As I ask Mohammed to sum up the ultimate goal of Abrahamic House, he answers by sharing a personal story: “Some years ago I met in Yemen a Christian teacher who gave me a Bible. I didn’t know anything about Jews and Christians back then, but I wasn’t aware of my own ignorance. That gift changed my life, because reading that Bible provided me with more curiosity and willingness to learn about the other. I wish the fellows of Abrahamic House would be like that teacher, someone capable of opening a window on the other’s world”. In the middle and long term, Mohammed is determined to spread the word of Abrahamic House throughout the United States and then to export it in other countries as well.
“We live in a world where people more and more “otherize” the other without actually knowing the other. I love the United Stated and its freedom of speech, the freedom of speaking my mind without fear to be killed. But even here you can witness that people tend to live in their own narrow circles and blame each other for what doesn’t work in society. My country, Yemen, is the living example of the consequences this can bring. There is a story from the Islamic tradition I find very significant. There was a teacher that every day would bring some homemade sandwiches to eat at work. As he would open his lunchbox, he would constantly complain that the sandwiches weren’t of his taste. One day his colleagues couldn’t bear his complains anymore and asked him: “Why wouldn’t you ask your wife to prepare a different sandwich?” So, the teacher replied: “Which wife? Who told you I’m married?”. His baffled colleagues asked: “Who does prepare the sandwiches for you every day then?”. And the teacher answered: “I am”. This story talks about us. We often know very well that we could take the responsibility to “prepare ourselves a different sandwich”, but we prefer to do nothing and complain instead”.
“Gathering, not othering”, this is Abrahamic House’s motto. “If we continue to otherize the other, we won’t be able to find someone to help us when it’ll be more needed. I think a lot of the Muslim woman who stood in defense of the Jewish man and son who were victims of an antisemitic harassment in the London tube, or of the fact that the Jewish community in the United States was the first to protest Trump’s Muslim Ban, as its members keep the memory of what it means to be stuck in a place where they want to kill you. We need more examples like this”.
According to Mohammed, the secret is daring. Daring to know and see with one’s own eyes, without allowing prejudges to affect the process. The title of his book, The Fox Hunt, contains a veiled reference to a Talmudic tale. In the original tale there are some fishes that are continuously threatened by the fishermen and, at some point, are approached by a fox who tells them: “Follow me, I know a safe place for you”. But the fishes understand the trick and swim away. Mohammed’s tale has a different end: “I chose to trust the foxes”, he says.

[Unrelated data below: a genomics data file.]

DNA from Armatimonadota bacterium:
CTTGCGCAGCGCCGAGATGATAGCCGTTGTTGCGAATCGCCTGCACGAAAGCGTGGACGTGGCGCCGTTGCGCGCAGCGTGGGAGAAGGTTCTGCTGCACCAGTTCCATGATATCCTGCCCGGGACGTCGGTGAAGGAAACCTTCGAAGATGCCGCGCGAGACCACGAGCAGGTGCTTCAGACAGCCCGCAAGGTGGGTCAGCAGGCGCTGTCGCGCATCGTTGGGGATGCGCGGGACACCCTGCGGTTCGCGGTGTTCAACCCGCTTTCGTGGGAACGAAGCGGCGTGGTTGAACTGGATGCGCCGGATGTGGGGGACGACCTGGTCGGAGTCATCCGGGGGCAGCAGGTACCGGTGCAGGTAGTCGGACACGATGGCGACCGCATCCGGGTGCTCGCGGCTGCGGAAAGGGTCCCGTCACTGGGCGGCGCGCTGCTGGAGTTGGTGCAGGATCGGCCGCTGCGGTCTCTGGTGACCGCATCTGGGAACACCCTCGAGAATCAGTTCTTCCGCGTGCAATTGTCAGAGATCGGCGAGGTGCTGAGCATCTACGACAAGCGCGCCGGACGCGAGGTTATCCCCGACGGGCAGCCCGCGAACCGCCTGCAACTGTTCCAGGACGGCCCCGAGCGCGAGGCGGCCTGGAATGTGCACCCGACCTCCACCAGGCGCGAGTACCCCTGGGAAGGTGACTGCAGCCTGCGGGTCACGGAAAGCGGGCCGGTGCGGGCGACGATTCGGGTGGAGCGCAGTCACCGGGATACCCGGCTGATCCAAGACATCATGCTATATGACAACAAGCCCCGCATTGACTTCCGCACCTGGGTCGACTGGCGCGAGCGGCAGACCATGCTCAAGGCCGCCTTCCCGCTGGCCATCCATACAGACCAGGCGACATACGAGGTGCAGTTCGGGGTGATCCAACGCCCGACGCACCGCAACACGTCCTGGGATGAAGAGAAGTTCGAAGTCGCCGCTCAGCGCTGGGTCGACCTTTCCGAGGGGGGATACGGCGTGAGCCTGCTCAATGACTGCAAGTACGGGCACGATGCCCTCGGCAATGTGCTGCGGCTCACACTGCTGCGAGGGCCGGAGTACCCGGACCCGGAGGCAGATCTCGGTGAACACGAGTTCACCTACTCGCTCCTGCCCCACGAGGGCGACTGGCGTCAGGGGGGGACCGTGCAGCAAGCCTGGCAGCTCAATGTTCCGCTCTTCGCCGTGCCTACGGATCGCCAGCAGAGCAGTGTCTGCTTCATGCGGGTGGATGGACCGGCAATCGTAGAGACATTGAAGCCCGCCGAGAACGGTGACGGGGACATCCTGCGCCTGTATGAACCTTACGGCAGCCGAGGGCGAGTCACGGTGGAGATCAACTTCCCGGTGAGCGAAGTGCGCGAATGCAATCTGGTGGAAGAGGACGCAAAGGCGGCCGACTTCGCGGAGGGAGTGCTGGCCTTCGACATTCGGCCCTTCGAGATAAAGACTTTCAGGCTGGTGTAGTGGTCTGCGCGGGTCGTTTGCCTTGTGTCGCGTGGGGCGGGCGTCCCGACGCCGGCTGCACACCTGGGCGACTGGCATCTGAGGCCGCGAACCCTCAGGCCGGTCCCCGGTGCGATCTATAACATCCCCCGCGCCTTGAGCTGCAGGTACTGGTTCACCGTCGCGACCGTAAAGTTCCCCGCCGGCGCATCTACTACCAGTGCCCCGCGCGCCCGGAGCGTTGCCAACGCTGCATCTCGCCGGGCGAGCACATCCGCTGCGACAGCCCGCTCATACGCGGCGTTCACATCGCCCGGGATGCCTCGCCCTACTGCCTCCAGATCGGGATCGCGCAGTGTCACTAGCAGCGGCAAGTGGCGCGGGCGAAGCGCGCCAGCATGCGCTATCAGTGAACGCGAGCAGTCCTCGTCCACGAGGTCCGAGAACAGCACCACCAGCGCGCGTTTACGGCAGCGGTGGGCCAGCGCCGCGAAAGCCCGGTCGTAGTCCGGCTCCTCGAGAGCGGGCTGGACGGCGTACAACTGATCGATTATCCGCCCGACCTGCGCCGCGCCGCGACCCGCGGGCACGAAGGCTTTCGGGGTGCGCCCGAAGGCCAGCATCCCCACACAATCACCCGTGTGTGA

As our conversation is drawing to a close, I ask Mohammed to share his own definition of faith. “I think faith is about trust and at the same time willingness to know and learn. It is trusting that things happen for a reason. One of the reasons why I became an interfaith activist is that I have a disability. When I was a kid, I would have given everything to be like anyone else, to run and play soccer. Being excluded from the group made me feel angry and unhappy. Until one day my mother said that I should stop being frustrated and start to work on myself. Since I couldn’t devote myself to physical activities, I focused on study instead. That’s how I learned English and discovered Internet, the YaLa Young Leaders community and all that followed. The story of my rescue is about faith as well. During those fateful 13 days, at some point the people who were trying to help me asked me where I was living exactly. I gave them the name of the street and they replied back “Ok, but what is the number of your building”? In Yemen we don’t have such a thing. To find a place we would use indications such as “the second building on the right side after the supermarket”. In that moment I felt wavering: am I doing the right thing, putting my trust in people who know really nothing about my country? Eventually”, he concludes “I trusted them. And I couldn’t have made a better choice”.
A master graduate in Languages and Cultures for Communication and International Cooperation at the University of Milan, Silvia studied Peace & Conflict Studies at the International School of the University of Haifa, Israel. She has been living there for a couple of years and has been active in several local realities engaged in the fields of mediation, education and development. She is passionate about nature, books, music and cuisine.